In response an outrage that broke out amongst Democrats and Republicans, after House Speaker John Boehner failed to vote for Sandy relief before the end of the Congressional session two days ago, the House of Representatives have approved a $9.7 billion relief measure to aid flood victims of Hurricane Sandy. This is good news, as the Federal Emergency Management Agency’s (FEMA) recently warned that it would soon run out of funding if no measures were taken. Senate approval is likely to come later in the day and a second congressional vote is scheduled to take place on January 15 for a larger $51 billion request.
Understanding the importance of issuing this federal support, AIA President Mickey Jacob has offer Congress three key objects for helping these communities recover.
Read AIA President Jacob’s letter to congress and his three objectives after the break…
What are the first words that come to mind when you think of the the Eiffel Tower, the Chrysler Building, the Burj Khalifa? Extraordinary? Impressive? Iconic?
For Spanish architecture office and collective, PKMN [pac-man], a skyline isn’t just a symbol of a city’s identity, it’s also rich ground for reinterpretation and play. The firm has taken 4 iconic buildings from their hometown of Madrid and have – Transformers-style – turned them into 4 funky games. For PKMN, it’s all about taking ownership of these corporate-owned buildings, giving them back to the people who live amongst them.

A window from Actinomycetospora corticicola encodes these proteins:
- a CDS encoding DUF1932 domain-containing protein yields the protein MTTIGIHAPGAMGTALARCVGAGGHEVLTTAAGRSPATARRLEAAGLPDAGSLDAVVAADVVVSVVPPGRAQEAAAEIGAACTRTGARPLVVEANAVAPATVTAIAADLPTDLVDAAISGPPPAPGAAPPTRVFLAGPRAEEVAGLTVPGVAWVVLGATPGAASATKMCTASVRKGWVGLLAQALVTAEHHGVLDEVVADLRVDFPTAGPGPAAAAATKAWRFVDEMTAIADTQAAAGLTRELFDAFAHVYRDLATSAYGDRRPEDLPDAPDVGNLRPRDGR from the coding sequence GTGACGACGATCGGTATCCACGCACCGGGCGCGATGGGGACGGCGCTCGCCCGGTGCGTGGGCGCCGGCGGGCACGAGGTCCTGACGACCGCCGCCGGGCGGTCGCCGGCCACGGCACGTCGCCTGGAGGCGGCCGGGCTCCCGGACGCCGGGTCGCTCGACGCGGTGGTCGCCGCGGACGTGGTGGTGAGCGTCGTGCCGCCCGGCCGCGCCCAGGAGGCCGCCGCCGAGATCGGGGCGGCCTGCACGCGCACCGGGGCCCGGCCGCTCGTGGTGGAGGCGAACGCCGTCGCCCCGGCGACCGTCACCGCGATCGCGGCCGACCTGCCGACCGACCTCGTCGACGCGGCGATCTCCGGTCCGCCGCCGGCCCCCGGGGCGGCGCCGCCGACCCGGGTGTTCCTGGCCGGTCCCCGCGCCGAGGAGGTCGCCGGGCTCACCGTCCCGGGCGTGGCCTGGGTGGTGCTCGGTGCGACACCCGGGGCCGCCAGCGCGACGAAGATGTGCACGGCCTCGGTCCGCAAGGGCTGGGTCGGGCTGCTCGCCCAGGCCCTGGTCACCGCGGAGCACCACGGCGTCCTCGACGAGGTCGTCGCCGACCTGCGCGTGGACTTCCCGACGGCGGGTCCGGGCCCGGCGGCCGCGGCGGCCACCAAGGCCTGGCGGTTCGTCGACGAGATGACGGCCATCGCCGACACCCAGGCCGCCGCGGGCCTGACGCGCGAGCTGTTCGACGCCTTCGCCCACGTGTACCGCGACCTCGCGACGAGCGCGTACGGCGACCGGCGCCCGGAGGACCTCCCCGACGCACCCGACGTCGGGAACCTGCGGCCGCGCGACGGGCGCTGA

Plus, there’s Ping-Pong and mini-golf involved. What’s not to love about that?
Check out all of the buildings-turned-games, after the break…
Singapore’s Asian Civilisations Museum (ACM) is moving forward with its next phase of development and will soon construct a distinct new addition. The new S$5.5 million wing, designed by GreenhiLi Consultants, will be a stark contrast to the 19th-century, neoclassic original structure, as it features a modern structure clad in titanium that will float weightlessly above a glass encased atrium.
This atrium will continue up, filling the interstitial spaces between the old and new structure, while connecting the galleries on all three levels and revealing parts of the interior gallery to street-level pedestrians. (more…)